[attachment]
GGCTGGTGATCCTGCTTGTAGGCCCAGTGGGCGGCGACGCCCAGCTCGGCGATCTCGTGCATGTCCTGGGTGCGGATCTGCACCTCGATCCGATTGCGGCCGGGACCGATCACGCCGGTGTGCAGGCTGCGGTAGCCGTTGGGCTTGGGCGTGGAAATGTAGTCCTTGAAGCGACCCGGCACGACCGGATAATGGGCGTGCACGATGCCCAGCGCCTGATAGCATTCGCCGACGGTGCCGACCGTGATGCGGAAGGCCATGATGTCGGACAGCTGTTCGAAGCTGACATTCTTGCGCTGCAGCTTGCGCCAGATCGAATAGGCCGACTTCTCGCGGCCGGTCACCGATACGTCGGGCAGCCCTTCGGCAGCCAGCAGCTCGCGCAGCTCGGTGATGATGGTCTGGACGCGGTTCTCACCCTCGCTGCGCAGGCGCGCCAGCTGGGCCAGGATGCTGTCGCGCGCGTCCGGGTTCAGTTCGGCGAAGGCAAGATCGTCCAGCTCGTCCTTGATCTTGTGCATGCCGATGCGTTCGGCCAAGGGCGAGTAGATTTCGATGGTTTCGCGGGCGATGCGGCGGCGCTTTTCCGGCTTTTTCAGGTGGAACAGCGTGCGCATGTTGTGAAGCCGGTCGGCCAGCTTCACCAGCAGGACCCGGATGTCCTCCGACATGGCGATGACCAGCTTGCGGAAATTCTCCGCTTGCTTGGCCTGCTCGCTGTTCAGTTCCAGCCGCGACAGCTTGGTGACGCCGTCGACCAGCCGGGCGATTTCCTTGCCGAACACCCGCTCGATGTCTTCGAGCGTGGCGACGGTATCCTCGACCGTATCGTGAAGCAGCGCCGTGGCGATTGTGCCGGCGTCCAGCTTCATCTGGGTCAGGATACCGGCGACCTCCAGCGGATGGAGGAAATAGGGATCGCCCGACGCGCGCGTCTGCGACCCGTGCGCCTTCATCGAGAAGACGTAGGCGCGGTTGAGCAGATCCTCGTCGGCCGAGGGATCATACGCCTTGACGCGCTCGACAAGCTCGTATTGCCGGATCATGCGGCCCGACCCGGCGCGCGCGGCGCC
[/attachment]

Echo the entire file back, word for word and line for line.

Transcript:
GGCTGGTGATCCTGCTTGTAGGCCCAGTGGGCGGCGACGCCCAGCTCGGCGATCTCGTGCATGTCCTGGGTGCGGATCTGCACCTCGATCCGATTGCGGCCGGGACCGATCACGCCGGTGTGCAGGCTGCGGTAGCCGTTGGGCTTGGGCGTGGAAATGTAGTCCTTGAAGCGACCCGGCACGACCGGATAATGGGCGTGCACGATGCCCAGCGCCTGATAGCATTCGCCGACGGTGCCGACCGTGATGCGGAAGGCCATGATGTCGGACAGCTGTTCGAAGCTGACATTCTTGCGCTGCAGCTTGCGCCAGATCGAATAGGCCGACTTCTCGCGGCCGGTCACCGATACGTCGGGCAGCCCTTCGGCAGCCAGCAGCTCGCGCAGCTCGGTGATGATGGTCTGGACGCGGTTCTCACCCTCGCTGCGCAGGCGCGCCAGCTGGGCCAGGATGCTGTCGCGCGCGTCCGGGTTCAGTTCGGCGAAGGCAAGATCGTCCAGCTCGTCCTTGATCTTGTGCATGCCGATGCGTTCGGCCAAGGGCGAGTAGATTTCGATGGTTTCGCGGGCGATGCGGCGGCGCTTTTCCGGCTTTTTCAGGTGGAACAGCGTGCGCATGTTGTGAAGCCGGTCGGCCAGCTTCACCAGCAGGACCCGGATGTCCTCCGACATGGCGATGACCAGCTTGCGGAAATTCTCCGCTTGCTTGGCCTGCTCGCTGTTCAGTTCCAGCCGCGACAGCTTGGTGACGCCGTCGACCAGCCGGGCGATTTCCTTGCCGAACACCCGCTCGATGTCTTCGAGCGTGGCGACGGTATCCTCGACCGTATCGTGAAGCAGCGCCGTGGCGATTGTGCCGGCGTCCAGCTTCATCTGGGTCAGGATACCGGCGACCTCCAGCGGATGGAGGAAATAGGGATCGCCCGACGCGCGCGTCTGCGACCCGTGCGCCTTCATCGAGAAGACGTAGGCGCGGTTGAGCAGATCCTCGTCGGCCGAGGGATCATACGCCTTGACGCGCTCGACAAGCTCGTATTGCCGGATCATGCGGCCCGACCCGGCGCGCGCGGCGCC